School funding request is rebuked

Delegates deem McComas' appeal for more money inappropriate

General Assembly


An attempt last week by a Harford delegate to secure more money for county schools was rebuked by the chairman of the county delegation, who apologized to House leaders and said the request was out of line.

Del. Susan K. McComas, a Republican, said Harford's modest school construction request had been overshadowed by other counties that "asked for the moon and the stars." She offered an amendment to Senate Bill 370 on Monday that would add about $6 million to Harford at the expense of five counties that received significantly more.

Del. Barry Glassman, a Republican who chairs the Harford delegation, asked his House colleagues to vote down the amendment.

"The good delegate should've said `I' instead of `we,'" he told House leaders, according to a recorded account of the proceedings posted on the General Assembly Web site. "Clearly this was not brought before the Harford County delegation, and she does not reflect the sentiment of my delegation."

The chief of staff for County Executive David R. Craig said the administration was disappointed by the quashing of the measure, calling it "politics as usual."

"There could've been an effort put forward to argue why Harford County should have part of that additional allotment," said Aaron N. Tomarchio. "This is a perfect example of how people lose out."

Harford is slated to receive $11 million of the $300 million set aside for school construction across Maryland. The county's request paled in comparison with jurisdictions such as Baltimore County, which asked for $110 million for renovations, and Washington County, which asked for $21 million.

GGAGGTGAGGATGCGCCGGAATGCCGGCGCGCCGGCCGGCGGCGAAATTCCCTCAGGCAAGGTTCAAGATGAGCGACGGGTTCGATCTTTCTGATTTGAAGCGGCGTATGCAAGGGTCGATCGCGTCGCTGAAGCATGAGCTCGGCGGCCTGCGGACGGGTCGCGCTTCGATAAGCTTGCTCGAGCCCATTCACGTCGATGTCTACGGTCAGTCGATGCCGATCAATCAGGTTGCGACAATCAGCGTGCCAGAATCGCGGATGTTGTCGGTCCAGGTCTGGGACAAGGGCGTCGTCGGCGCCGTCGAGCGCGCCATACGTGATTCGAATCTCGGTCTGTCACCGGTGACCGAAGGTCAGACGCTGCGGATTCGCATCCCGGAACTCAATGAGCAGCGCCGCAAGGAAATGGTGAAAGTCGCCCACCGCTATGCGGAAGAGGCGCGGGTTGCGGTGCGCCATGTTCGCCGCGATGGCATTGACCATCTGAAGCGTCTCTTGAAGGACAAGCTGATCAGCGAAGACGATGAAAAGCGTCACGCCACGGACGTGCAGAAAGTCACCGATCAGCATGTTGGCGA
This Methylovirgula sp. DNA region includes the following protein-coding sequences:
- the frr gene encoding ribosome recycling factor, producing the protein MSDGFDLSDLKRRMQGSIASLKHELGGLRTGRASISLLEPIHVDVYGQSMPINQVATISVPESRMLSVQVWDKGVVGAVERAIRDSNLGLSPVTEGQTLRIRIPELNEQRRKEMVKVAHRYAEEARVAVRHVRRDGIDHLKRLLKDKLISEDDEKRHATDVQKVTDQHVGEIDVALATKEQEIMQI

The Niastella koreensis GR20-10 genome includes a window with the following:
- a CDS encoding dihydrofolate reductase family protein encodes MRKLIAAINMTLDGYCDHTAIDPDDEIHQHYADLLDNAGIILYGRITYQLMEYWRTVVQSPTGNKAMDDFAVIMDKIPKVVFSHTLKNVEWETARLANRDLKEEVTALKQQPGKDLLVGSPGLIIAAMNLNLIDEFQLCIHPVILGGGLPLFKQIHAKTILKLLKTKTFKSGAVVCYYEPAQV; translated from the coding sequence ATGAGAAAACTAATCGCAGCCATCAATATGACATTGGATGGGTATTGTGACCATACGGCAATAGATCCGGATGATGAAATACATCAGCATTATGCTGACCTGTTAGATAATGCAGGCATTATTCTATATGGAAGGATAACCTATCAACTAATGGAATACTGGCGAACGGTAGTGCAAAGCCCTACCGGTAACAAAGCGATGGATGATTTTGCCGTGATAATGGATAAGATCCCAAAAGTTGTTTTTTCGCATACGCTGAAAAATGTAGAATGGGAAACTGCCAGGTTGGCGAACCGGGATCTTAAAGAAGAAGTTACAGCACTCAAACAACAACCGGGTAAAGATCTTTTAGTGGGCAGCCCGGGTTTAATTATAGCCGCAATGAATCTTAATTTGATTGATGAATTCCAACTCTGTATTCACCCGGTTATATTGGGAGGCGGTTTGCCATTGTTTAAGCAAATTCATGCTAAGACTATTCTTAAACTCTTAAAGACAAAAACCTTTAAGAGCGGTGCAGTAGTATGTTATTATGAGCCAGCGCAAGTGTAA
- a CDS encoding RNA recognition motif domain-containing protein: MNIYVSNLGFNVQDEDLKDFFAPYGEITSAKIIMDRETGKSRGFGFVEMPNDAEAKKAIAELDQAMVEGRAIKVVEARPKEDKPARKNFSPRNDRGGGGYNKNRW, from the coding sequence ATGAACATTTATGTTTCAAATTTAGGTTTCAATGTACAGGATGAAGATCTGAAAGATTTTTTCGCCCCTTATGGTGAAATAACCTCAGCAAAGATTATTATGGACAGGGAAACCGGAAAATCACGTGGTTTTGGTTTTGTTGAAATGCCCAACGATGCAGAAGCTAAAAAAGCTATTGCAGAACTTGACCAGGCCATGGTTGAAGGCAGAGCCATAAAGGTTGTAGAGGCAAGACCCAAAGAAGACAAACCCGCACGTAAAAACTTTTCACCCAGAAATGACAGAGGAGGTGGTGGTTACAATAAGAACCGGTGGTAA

Harford did not get any of the additional $91 million that was dispersed last week.

Glassman asked McComas to apologize for her amendment. In an interview Friday, he said there was no chance of getting additional money for Harford so late in the session and that McComas ran the risk of burning bridges with delegates from the counties that she suggested taking money from.

"Politically, it was very foolish," Glassman said. "We're an eight-member delegation. We get our money and do our things by diplomacy and networking.

Longtime Del. Joanne S. Parrott, a Republican, said members were "listening in aghast" as McComas offered the amendment, and she agreed with Glassman that it alienated powerful politicians. "She has to learn how to maneuver to get those extra dollars," Parrott said.

The proposed amendment drew laughter from the crowd, and McComas acknowledged taking money from other counties would not be viewed favorably.

But she noted that Harford was one of the fastest-growing counties in Maryland and has been forced to forward-fund school construction projects at Bel Air and Edgewood high schools. The new jobs expected at Aberdeen Proving Ground in the coming years will put a "tremendous amount of pressure on school infrastructure," she said.

"Please can you give us a little love and throw a little money our way?" she said. "We really could use some help here. ... We didn't get any of the additional funds that were out there."

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